As homeowners and Los Osos Sustainability Group members, we oppose the Proposition 218 sewer rate increase and we encourage other homeowners in the sewer service area to send in a protest ("no" vote) to San Luis Obispo County before April 21, 2020. You can also drop it off at the County Government Center anytime before the end of the Board of Supervisors' meeting on April 21.
The increases of about $32 to about $95 per month (about 19 percent to 95 percent) for single-family homeowners, and about $254 per month for businesses (about 93 percent), over the next five years are exorbitant and destructive to a community that will also be very hard hit by the economic crisis that is sure to have lasting effects. The added financial burden will force more businesses in Los Osos to close, it will force many more families to choose between essential items and monthly sewer costs, and it will likely force some families to lose their homes.
The county attributes the need for the rate increases to lower-than-expected flows to the treatment plant causing lower-than-planned revenues. The county also says there's a need to cover inflation costs at 3 percent per year, and that "reserves" are needed " ... to show financial stability and qualify for low- or no-cost funding opportunities when major infrastructure projects are needed in the future."
The new inflation factor is clearly out of line with actual inflation; the "reserves" should not have been exhausted this early in the life of the project; and the low flows, which result from greater than expected conservation by property owners in the project area, are something the county should have planned for, knowing the Los Osos Water Recycling Facility included an aggressive conservation program to address the basin's severe seawater intrusion problem.
All of the reasons for the increases point to poor planning (e.g., foreseeable, underestimated costs), which home and business owners should not have to cover.
We suspect that the increases also result from another poor planning decision—sizing the project for build-out with severe seawater intrusion threatening the basin. During the project review process, county officials presented numbers showing that further development would lower sewer costs by spreading the costs to more properties.
Recognizing that the large and expensive Los Osos Water Recycling Facility could be a very strong incentive for unsustainable development (adding demand that would increase seawater intrusion), the California Coastal Commission conditioned approval of further development inside the service area on "conclusive evidence" of a sustainable water supply to support that development. With a recent basin study showing seawater intrusion continuing, the Coastal Commission is now unlikely to approve the Los Osos Community Plan, which allows up to 30 percent more development in Los Osos, without very significant restrictions on that development.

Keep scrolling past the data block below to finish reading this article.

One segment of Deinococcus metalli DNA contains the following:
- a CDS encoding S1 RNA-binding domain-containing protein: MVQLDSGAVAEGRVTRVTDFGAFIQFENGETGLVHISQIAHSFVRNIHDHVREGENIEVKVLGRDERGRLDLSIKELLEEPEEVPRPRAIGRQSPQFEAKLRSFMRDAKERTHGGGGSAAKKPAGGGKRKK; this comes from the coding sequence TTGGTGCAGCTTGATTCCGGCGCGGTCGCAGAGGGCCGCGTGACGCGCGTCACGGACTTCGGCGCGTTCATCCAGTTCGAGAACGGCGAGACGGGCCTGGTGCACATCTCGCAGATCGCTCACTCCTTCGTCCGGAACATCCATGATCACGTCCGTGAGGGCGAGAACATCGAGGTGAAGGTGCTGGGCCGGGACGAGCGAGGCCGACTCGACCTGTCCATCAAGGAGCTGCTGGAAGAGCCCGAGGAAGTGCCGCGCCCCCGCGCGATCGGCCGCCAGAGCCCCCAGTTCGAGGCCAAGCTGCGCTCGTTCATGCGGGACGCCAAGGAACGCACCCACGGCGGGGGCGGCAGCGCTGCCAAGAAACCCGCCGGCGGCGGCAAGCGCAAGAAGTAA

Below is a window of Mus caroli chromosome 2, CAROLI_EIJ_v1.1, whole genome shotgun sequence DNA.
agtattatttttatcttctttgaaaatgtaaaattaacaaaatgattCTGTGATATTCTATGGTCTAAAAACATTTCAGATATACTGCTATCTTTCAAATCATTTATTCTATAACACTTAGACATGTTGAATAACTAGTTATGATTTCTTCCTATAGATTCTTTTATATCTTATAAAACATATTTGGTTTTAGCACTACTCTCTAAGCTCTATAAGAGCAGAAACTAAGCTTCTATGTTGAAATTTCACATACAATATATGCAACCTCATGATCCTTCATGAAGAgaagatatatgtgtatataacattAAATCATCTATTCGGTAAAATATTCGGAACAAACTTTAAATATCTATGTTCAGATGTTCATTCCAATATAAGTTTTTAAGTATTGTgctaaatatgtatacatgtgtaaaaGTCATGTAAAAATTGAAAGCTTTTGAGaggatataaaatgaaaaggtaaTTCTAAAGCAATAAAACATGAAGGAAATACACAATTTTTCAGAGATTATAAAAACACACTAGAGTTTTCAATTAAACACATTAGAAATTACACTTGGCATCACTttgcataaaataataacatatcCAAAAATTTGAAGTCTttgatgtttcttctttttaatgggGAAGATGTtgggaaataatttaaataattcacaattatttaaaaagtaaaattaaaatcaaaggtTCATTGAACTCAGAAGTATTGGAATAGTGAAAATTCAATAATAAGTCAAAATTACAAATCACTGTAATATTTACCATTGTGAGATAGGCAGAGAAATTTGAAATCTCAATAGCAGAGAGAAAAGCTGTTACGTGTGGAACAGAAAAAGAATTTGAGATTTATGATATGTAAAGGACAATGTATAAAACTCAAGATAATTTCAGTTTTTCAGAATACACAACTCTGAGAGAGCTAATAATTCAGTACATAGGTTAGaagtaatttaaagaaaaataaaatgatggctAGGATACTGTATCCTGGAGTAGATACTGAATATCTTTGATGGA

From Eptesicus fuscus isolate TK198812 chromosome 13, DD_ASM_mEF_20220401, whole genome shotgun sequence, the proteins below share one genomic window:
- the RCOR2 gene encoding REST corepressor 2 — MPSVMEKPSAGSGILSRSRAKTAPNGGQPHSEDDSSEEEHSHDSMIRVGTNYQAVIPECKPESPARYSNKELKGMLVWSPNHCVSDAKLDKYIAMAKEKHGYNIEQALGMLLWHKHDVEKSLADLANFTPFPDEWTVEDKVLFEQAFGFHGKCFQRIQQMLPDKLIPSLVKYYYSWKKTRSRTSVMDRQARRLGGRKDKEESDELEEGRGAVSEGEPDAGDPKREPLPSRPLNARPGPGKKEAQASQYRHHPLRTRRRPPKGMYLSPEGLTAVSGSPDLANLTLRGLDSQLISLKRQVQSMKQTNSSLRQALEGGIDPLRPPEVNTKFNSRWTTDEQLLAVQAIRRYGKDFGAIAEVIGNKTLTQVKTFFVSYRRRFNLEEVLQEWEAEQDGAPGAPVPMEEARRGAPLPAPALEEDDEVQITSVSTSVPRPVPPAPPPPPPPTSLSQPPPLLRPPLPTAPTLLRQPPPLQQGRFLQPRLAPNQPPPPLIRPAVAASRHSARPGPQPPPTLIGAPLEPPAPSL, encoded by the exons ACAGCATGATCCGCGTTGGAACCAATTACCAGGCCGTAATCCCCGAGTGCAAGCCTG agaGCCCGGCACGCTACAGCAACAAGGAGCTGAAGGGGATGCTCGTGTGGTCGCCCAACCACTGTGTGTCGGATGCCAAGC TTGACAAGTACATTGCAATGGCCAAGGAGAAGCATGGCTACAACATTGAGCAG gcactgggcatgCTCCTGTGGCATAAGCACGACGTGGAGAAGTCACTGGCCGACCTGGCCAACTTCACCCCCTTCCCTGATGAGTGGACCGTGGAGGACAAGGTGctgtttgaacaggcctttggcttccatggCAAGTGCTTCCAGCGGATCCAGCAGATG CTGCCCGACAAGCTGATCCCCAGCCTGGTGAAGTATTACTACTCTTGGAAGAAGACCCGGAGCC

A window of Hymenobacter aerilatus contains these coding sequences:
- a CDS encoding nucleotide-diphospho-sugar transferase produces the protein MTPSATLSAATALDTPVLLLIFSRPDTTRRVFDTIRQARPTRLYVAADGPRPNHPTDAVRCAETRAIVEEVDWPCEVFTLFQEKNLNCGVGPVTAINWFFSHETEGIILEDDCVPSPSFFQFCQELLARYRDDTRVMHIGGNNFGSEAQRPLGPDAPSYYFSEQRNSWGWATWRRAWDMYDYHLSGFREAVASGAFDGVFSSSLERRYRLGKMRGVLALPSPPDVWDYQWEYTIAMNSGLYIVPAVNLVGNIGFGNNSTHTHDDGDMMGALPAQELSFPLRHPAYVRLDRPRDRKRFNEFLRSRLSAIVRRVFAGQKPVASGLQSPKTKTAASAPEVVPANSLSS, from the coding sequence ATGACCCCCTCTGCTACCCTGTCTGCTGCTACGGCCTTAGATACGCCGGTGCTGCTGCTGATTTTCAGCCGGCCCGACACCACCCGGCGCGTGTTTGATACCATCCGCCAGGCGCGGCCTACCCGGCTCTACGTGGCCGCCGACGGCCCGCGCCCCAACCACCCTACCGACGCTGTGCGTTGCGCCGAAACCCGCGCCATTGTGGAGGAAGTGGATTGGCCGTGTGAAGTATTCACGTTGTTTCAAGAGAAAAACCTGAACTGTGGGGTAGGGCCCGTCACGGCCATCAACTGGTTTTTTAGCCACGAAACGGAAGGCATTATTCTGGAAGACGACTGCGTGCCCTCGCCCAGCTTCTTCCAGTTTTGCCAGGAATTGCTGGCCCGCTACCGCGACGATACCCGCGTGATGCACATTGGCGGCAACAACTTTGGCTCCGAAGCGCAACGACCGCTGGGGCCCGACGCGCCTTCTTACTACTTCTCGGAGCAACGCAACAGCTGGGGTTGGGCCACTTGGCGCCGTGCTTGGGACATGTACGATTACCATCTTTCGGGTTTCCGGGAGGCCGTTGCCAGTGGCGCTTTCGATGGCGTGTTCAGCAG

Rejecting the rate increases will encourage the county to look further for cost savings. Lower flows should mean lower electrical costs, lower pump-station and leach-field maintenance costs, and less related staffing. The county should also eliminate weekly tours and other PR expenses, which provide no benefit to ratepayers.
With the Fed slashing interest rates, the county should also be able to convince agencies that lower-cost funding is justified for the facility and necessary for building the reserves the agencies like to see. These efforts and others should eliminate the need for rate increases.
At some point in the future, the county should pursue a different Proposition 218 and a basinwide ordinance that spreads the cost and responsibility for protecting and restoring the Los Osos Basin equally to all who use it. Currently, about 85 percent of the community, those living in the "prohibition zone," are responsible for all of the nitrate cleanup and about 98 percent of the seawater intrusion mitigation.
We hope that the "we're all in this together" spirit that now inspires the nation and people around the world will translate into a shared stakeholder solution for the Los Osos community and water basin sustainability. A successful Proposition 2018 rate protest and ordinance that spreads the cost and responsibility for saving our sole water source will lower costs for 85 percent of the community, improve basin preservation efforts now being directed by the water suppliers and county, and go a long way toward repairing a rift that divides Los Osos. Δ
Patrick McGibney, Elaine Watson, Larry Raio, and Keith Wimer are members of the Los Osos Sustainability Group. Send a response for publication to email@example.com.